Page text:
(e) Respondent shall provide the Director, within 30 days of the date of filing of this opinion, and the probation supervisor, once one has been appointed, a written plan outlining office procedures designed to ensure that respondent is in compliance with probation requirements. Respondent shall provide progress reports as requested.
1. The Rule states:(a) A lawyer who has formerly represented a client in a matter shall not thereafter represent another person in the same or a substantially related matter in which that person's interests are materially adverse to the interests of the former client unless the former client gives informed consent, confirmed in writing.Minn. R. Prof. Conduct 1.9(a).
2. The record does not reflect why there was a delay of 15 months between the court of appeals ruling and the filing of the petition. At oral argument, counsel for OLPR indicated that the time lag was in some part due to the ongoing nature of the investigation as well as the OLPR's heavy caseloads.
3. The Rule states:(a) Except as provided in paragraph (b), a lawyer shall not represent a client if the representation involves a concurrent conflict of interest. A concurrent conflict of interest exists if:(1) the representation of one client will be directly adverse to another client; or(2) there is a significant risk that the representation of one or more clients will be materially limited by the lawyer's responsibilities to another client, a former client or a third person, or by a personal interest of the lawyer.Minn. R. Prof. Conduct 1.7(a).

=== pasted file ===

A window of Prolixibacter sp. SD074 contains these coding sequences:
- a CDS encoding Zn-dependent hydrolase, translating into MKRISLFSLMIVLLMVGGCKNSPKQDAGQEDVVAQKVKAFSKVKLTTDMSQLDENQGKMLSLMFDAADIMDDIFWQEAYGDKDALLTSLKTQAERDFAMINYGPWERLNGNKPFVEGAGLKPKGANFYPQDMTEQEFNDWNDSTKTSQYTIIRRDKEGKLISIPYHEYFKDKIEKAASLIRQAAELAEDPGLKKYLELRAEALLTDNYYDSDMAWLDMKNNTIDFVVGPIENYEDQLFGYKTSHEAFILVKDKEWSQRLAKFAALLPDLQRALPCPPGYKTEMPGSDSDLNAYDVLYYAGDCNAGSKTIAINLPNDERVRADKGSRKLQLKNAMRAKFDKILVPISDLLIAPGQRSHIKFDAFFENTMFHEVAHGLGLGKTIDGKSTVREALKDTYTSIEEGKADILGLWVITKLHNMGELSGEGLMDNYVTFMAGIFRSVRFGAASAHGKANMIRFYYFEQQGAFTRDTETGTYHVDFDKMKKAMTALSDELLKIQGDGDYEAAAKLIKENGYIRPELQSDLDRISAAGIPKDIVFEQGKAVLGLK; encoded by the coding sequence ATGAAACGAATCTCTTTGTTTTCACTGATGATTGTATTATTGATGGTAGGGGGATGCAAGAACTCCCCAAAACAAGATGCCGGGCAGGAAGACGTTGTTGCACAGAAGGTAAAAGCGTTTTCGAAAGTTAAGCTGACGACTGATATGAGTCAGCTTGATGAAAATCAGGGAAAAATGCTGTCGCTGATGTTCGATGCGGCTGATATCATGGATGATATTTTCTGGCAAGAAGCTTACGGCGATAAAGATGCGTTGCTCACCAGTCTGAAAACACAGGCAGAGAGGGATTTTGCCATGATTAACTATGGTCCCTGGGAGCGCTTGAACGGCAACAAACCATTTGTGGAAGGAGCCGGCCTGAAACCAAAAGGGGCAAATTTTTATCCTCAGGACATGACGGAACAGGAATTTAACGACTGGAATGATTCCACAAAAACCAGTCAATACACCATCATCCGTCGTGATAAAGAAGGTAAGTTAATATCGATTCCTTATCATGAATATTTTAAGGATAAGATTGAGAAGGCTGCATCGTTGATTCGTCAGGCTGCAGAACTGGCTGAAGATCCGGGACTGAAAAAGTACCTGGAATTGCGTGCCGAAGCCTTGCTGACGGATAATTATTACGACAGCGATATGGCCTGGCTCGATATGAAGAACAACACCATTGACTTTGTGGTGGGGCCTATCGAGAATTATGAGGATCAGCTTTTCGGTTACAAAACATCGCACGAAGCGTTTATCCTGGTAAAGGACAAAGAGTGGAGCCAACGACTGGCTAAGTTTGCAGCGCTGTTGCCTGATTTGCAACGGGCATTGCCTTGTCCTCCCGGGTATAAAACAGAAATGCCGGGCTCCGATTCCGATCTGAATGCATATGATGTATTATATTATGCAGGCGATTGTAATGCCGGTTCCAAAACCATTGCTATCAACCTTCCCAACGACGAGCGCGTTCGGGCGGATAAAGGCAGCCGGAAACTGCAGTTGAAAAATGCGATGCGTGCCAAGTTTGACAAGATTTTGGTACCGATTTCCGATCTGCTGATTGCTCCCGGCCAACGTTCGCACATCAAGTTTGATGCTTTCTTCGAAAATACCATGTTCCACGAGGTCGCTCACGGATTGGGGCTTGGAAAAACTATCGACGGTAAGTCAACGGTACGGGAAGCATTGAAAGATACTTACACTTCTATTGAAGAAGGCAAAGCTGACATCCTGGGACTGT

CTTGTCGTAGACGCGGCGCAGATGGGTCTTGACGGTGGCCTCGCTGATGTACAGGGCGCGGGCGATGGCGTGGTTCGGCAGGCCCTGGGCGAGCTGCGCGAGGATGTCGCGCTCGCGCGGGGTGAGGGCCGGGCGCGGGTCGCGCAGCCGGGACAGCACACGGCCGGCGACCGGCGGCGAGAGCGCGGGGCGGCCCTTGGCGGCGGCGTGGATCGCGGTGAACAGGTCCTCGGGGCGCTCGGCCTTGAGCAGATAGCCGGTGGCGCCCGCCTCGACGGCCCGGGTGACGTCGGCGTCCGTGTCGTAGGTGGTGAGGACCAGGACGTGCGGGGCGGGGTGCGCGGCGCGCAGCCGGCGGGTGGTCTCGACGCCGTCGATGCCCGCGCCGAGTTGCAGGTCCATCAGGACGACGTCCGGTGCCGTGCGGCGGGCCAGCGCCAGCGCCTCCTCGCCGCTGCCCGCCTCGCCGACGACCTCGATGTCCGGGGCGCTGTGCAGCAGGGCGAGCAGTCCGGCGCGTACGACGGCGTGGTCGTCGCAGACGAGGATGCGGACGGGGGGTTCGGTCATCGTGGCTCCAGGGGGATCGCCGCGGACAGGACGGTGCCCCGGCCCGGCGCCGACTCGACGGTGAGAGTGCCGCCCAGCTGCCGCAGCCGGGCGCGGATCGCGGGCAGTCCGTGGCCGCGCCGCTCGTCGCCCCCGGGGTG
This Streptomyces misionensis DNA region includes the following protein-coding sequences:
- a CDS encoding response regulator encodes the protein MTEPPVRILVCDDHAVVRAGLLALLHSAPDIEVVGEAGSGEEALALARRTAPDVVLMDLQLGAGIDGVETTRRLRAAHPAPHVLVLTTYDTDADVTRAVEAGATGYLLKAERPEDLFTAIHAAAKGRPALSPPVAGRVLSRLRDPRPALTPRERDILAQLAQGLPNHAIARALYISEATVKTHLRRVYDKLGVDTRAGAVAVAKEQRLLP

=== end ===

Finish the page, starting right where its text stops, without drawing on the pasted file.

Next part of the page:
4. The Rule states:(b) Notwithstanding the existence of a concurrent conflict of interest under paragraph (a), a lawyer may represent a client if:(1) the lawyer reasonably believes that the lawyer will be able to provide competent and diligent representation to each affected client;(2) the representation is not prohibited by law;(3) the representation does not involve the assertion of a claim by one client against another client represented by the lawyer in the same litigation or other proceeding before a tribunal; and(4) each affected client gives informed consent, confirmed in writing.Minn. R. Prof. Conduct 1.7(b).